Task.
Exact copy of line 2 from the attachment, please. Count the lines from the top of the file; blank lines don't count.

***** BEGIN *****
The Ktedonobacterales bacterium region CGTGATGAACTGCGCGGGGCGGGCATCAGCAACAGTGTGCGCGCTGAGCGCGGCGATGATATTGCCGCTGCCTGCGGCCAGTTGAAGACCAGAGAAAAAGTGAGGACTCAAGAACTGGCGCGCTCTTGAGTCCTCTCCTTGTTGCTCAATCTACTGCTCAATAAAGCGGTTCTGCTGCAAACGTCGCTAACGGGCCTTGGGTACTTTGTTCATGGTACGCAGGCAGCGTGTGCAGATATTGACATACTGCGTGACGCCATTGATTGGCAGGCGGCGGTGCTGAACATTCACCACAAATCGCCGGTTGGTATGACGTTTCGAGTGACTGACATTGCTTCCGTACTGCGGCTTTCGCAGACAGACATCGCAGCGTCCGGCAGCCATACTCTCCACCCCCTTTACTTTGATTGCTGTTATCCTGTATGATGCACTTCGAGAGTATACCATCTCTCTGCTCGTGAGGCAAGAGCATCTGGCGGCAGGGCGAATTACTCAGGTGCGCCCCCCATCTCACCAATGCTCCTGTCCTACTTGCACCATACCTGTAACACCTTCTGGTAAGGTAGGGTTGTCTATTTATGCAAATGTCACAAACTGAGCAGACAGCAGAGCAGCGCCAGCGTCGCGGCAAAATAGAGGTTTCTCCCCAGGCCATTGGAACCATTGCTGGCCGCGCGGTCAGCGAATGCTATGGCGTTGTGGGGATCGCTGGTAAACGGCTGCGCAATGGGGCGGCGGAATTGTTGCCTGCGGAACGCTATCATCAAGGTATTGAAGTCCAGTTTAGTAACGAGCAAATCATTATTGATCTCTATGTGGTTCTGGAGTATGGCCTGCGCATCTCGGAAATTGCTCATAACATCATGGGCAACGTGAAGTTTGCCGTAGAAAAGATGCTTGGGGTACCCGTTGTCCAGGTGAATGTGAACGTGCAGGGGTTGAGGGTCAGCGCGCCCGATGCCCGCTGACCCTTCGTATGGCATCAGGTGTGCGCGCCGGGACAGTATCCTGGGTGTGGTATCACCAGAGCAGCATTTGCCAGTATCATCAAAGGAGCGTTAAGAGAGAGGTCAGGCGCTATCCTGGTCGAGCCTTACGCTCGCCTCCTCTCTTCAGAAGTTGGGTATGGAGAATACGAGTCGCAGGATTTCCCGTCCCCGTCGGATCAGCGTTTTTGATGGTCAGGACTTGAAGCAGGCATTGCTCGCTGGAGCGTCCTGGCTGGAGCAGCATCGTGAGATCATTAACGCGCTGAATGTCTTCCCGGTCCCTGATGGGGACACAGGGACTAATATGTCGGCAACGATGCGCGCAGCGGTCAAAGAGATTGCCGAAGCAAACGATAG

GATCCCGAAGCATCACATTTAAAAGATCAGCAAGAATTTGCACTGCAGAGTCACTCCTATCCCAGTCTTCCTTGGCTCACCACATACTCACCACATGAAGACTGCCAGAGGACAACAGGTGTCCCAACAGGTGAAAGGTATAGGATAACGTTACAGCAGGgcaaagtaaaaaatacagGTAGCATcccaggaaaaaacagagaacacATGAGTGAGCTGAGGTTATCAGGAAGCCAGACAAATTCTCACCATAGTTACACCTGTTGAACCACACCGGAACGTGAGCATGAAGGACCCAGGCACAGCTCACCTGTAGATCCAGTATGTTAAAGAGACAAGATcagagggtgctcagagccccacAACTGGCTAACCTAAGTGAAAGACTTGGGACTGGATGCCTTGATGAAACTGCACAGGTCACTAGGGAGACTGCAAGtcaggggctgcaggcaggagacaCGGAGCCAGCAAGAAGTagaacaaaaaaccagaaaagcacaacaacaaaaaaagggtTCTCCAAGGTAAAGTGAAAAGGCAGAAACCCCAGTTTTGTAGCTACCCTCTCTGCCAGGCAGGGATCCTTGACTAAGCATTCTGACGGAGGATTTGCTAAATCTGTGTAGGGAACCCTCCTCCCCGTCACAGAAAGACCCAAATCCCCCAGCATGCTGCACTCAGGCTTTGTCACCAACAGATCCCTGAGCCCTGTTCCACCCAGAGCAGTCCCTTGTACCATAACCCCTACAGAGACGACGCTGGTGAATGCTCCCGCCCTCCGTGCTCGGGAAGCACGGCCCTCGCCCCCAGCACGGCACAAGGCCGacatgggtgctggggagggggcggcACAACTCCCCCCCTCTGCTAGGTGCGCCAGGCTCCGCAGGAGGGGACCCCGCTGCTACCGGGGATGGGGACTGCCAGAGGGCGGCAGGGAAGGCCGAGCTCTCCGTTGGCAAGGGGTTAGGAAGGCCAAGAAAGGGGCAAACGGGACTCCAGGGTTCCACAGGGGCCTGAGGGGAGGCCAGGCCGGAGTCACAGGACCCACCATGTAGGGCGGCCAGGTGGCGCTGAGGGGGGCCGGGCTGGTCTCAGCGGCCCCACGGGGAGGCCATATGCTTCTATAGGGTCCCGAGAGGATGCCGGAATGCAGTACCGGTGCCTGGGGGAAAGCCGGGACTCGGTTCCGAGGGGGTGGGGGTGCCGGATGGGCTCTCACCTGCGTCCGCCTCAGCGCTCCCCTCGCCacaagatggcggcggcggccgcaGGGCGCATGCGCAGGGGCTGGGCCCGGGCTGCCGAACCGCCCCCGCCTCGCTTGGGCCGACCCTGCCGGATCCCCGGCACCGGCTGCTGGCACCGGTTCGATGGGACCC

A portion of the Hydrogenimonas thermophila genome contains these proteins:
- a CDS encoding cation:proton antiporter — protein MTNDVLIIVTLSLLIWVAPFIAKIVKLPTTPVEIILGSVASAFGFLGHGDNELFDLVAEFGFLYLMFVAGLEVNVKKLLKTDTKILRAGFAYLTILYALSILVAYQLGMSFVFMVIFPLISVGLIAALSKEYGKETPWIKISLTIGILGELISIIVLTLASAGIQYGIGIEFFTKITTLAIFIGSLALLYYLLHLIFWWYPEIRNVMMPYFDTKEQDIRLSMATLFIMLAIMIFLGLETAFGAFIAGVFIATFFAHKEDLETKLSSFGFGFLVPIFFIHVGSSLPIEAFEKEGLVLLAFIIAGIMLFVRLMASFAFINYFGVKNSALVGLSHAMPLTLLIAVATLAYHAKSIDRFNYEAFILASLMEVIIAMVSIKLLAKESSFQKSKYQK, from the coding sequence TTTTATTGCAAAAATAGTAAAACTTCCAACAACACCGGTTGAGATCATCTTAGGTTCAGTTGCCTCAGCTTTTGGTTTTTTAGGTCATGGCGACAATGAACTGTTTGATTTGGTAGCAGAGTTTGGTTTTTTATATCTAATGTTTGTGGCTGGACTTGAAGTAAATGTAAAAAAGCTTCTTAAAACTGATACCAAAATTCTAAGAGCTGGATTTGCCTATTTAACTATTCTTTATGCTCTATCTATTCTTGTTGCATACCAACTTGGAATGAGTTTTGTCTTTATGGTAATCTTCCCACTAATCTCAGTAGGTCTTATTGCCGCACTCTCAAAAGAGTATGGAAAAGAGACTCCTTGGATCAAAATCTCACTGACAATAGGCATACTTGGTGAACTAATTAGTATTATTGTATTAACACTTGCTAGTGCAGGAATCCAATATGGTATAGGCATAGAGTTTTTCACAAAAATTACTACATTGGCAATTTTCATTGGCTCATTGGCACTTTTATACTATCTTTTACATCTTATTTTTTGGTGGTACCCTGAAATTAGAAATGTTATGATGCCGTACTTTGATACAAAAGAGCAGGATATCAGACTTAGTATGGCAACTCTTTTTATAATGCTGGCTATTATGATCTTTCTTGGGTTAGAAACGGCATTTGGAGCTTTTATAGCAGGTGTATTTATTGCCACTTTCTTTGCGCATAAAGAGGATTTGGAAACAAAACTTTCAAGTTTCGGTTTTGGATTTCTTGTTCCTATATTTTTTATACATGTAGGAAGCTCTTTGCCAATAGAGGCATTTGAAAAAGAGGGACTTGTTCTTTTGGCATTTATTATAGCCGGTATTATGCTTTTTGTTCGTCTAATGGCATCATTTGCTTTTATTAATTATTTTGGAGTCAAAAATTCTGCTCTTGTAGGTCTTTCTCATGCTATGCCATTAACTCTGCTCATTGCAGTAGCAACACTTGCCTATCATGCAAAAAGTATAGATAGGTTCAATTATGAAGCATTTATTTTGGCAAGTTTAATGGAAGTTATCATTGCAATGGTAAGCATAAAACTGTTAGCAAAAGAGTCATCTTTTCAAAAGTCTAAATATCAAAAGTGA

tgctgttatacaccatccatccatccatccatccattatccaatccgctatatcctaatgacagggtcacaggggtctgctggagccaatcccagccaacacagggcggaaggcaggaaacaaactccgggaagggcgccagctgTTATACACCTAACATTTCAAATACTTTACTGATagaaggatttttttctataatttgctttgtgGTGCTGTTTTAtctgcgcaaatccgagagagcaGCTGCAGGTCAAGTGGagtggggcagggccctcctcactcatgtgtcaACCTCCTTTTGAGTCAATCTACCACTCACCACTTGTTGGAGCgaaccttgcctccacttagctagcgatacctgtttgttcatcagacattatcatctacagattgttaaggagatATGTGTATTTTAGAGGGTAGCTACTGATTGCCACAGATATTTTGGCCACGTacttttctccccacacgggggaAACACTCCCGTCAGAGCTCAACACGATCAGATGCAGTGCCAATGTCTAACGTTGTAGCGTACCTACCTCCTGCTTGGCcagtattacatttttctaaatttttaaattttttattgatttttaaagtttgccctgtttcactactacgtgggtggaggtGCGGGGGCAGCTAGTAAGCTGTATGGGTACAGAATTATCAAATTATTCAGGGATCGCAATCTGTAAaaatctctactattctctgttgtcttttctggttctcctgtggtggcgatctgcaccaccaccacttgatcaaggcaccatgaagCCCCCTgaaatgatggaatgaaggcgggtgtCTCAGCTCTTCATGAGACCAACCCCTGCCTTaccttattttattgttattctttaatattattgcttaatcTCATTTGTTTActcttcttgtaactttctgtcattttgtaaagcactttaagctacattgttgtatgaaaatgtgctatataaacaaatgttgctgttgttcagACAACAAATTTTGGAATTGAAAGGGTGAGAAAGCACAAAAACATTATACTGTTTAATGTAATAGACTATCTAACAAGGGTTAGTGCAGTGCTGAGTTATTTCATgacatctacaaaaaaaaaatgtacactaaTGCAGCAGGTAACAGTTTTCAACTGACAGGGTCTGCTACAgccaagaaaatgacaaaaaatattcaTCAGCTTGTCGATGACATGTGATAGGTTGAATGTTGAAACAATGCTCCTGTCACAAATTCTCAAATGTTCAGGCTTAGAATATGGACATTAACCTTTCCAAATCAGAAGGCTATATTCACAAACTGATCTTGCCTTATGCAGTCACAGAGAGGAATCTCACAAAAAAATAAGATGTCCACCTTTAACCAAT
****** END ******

GATCCCGAAGCATCACATTTAAAAGATCAGCAAGAATTTGCACTGCAGAGTCACTCCTATCCCAGTCTTCCTTGGCTCACCACATACTCACCACATGAAGACTGCCAGAGGACAACAGGTGTCCCAACAGGTGAAAGGTATAGGATAACGTTACAGCAGGgcaaagtaaaaaatacagGTAGCATcccaggaaaaaacagagaacacATGAGTGAGCTGAGGTTATCAGGAAGCCAGACAAATTCTCACCATAGTTACACCTGTTGAACCACACCGGAACGTGAGCATGAAGGACCCAGGCACAGCTCACCTGTAGATCCAGTATGTTAAAGAGACAAGATcagagggtgctcagagccccacAACTGGCTAACCTAAGTGAAAGACTTGGGACTGGATGCCTTGATGAAACTGCACAGGTCACTAGGGAGACTGCAAGtcaggggctgcaggcaggagacaCGGAGCCAGCAAGAAGTagaacaaaaaaccagaaaagcacaacaacaaaaaaagggtTCTCCAAGGTAAAGTGAAAAGGCAGAAACCCCAGTTTTGTAGCTACCCTCTCTGCCAGGCAGGGATCCTTGACTAAGCATTCTGACGGAGGATTTGCTAAATCTGTGTAGGGAACCCTCCTCCCCGTCACAGAAAGACCCAAATCCCCCAGCATGCTGCACTCAGGCTTTGTCACCAACAGATCCCTGAGCCCTGTTCCACCCAGAGCAGTCCCTTGTACCATAACCCCTACAGAGACGACGCTGGTGAATGCTCCCGCCCTCCGTGCTCGGGAAGCACGGCCCTCGCCCCCAGCACGGCACAAGGCCGacatgggtgctggggagggggcggcACAACTCCCCCCCTCTGCTAGGTGCGCCAGGCTCCGCAGGAGGGGACCCCGCTGCTACCGGGGATGGGGACTGCCAGAGGGCGGCAGGGAAGGCCGAGCTCTCCGTTGGCAAGGGGTTAGGAAGGCCAAGAAAGGGGCAAACGGGACTCCAGGGTTCCACAGGGGCCTGAGGGGAGGCCAGGCCGGAGTCACAGGACCCACCATGTAGGGCGGCCAGGTGGCGCTGAGGGGGGCCGGGCTGGTCTCAGCGGCCCCACGGGGAGGCCATATGCTTCTATAGGGTCCCGAGAGGATGCCGGAATGCAGTACCGGTGCCTGGGGGAAAGCCGGGACTCGGTTCCGAGGGGGTGGGGGTGCCGGATGGGCTCTCACCTGCGTCCGCCTCAGCGCTCCCCTCGCCacaagatggcggcggcggccgcaGGGCGCATGCGCAGGGGCTGGGCCCGGGCTGCCGAACCGCCCCCGCCTCGCTTGGGCCGACCCTGCCGGATCCCCGGCACCGGCTGCTGGCACCGGTTCGATGGGACCC